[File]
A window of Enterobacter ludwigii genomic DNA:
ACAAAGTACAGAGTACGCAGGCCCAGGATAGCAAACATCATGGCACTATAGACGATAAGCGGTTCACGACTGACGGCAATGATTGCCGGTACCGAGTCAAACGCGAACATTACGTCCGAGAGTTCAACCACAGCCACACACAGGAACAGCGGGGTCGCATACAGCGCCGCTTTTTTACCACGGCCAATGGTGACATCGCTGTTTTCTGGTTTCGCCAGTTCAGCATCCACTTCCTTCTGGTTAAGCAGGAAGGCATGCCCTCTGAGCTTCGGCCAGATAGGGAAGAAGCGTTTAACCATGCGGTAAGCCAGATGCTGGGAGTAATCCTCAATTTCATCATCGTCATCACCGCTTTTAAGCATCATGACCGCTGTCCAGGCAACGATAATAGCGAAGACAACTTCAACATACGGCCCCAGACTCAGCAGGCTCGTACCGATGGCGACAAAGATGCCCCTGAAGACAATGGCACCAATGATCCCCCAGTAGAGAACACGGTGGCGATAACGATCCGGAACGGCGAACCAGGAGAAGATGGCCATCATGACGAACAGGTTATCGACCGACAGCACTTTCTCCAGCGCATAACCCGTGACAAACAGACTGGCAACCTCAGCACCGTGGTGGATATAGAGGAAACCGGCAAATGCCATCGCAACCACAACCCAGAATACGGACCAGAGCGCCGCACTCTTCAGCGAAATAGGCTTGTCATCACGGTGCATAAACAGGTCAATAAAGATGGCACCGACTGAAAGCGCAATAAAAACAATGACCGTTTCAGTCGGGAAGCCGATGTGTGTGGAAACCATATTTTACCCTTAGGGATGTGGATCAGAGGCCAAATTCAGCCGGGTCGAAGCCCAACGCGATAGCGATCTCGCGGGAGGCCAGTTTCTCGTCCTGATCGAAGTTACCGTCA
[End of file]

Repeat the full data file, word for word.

A window of Enterobacter ludwigii genomic DNA:
ACAAAGTACAGAGTACGCAGGCCCAGGATAGCAAACATCATGGCACTATAGACGATAAGCGGTTCACGACTGACGGCAATGATTGCCGGTACCGAGTCAAACGCGAACATTACGTCCGAGAGTTCAACCACAGCCACACACAGGAACAGCGGGGTCGCATACAGCGCCGCTTTTTTACCACGGCCAATGGTGACATCGCTGTTTTCTGGTTTCGCCAGTTCAGCATCCACTTCCTTCTGGTTAAGCAGGAAGGCATGCCCTCTGAGCTTCGGCCAGATAGGGAAGAAGCGTTTAACCATGCGGTAAGCCAGATGCTGGGAGTAATCCTCAATTTCATCATCGTCATCACCGCTTTTAAGCATCATGACCGCTGTCCAGGCAACGATAATAGCGAAGACAACTTCAACATACGGCCCCAGACTCAGCAGGCTCGTACCGATGGCGACAAAGATGCCCCTGAAGACAATGGCACCAATGATCCCCCAGTAGAGAACACGGTGGCGATAACGATCCGGAACGGCGAACCAGGAGAAGATGGCCATCATGACGAACAGGTTATCGACCGACAGCACTTTCTCCAGCGCATAACCCGTGACAAACAGACTGGCAACCTCAGCACCGTGGTGGATATAGAGGAAACCGGCAAATGCCATCGCAACCACAACCCAGAATACGGACCAGAGCGCCGCACTCTTCAGCGAAATAGGCTTGTCATCACGGTGCATAAACAGGTCAATAAAGATGGCACCGACTGAAAGCGCAATAAAAACAATGACCGTTTCAGTCGGGAAGCCGATGTGTGTGGAAACCATATTTTACCCTTAGGGATGTGGATCAGAGGCCAAATTCAGCCGGGTCGAAGCCCAACGCGATAGCGATCTCGCGGGAGGCCAGTTTCTCGTCCTGATCGAAGTTACCGTCA